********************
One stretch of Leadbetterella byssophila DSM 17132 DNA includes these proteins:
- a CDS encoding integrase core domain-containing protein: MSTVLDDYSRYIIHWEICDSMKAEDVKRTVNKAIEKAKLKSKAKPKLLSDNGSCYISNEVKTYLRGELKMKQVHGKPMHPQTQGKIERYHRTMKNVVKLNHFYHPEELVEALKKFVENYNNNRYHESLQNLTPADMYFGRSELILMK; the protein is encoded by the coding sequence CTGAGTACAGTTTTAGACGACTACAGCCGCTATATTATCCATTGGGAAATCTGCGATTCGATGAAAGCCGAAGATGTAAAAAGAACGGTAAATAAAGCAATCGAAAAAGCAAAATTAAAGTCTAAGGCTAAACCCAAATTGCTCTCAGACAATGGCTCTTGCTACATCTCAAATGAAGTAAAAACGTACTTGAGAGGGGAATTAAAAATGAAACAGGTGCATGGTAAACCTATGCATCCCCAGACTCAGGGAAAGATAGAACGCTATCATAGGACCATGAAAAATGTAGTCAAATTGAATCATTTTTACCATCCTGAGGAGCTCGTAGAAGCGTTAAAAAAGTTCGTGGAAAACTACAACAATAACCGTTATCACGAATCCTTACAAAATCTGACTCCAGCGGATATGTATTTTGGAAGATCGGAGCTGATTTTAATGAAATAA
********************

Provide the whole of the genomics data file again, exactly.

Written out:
One stretch of Leadbetterella byssophila DSM 17132 DNA includes these proteins:
- a CDS encoding integrase core domain-containing protein: MSTVLDDYSRYIIHWEICDSMKAEDVKRTVNKAIEKAKLKSKAKPKLLSDNGSCYISNEVKTYLRGELKMKQVHGKPMHPQTQGKIERYHRTMKNVVKLNHFYHPEELVEALKKFVENYNNNRYHESLQNLTPADMYFGRSELILMK; the protein is encoded by the coding sequence CTGAGTACAGTTTTAGACGACTACAGCCGCTATATTATCCATTGGGAAATCTGCGATTCGATGAAAGCCGAAGATGTAAAAAGAACGGTAAATAAAGCAATCGAAAAAGCAAAATTAAAGTCTAAGGCTAAACCCAAATTGCTCTCAGACAATGGCTCTTGCTACATCTCAAATGAAGTAAAAACGTACTTGAGAGGGGAATTAAAAATGAAACAGGTGCATGGTAAACCTATGCATCCCCAGACTCAGGGAAAGATAGAACGCTATCATAGGACCATGAAAAATGTAGTCAAATTGAATCATTTTTACCATCCTGAGGAGCTCGTAGAAGCGTTAAAAAAGTTCGTGGAAAACTACAACAATAACCGTTATCACGAATCCTTACAAAATCTGACTCCAGCGGATATGTATTTTGGAAGATCGGAGCTGATTTTAATGAAATAA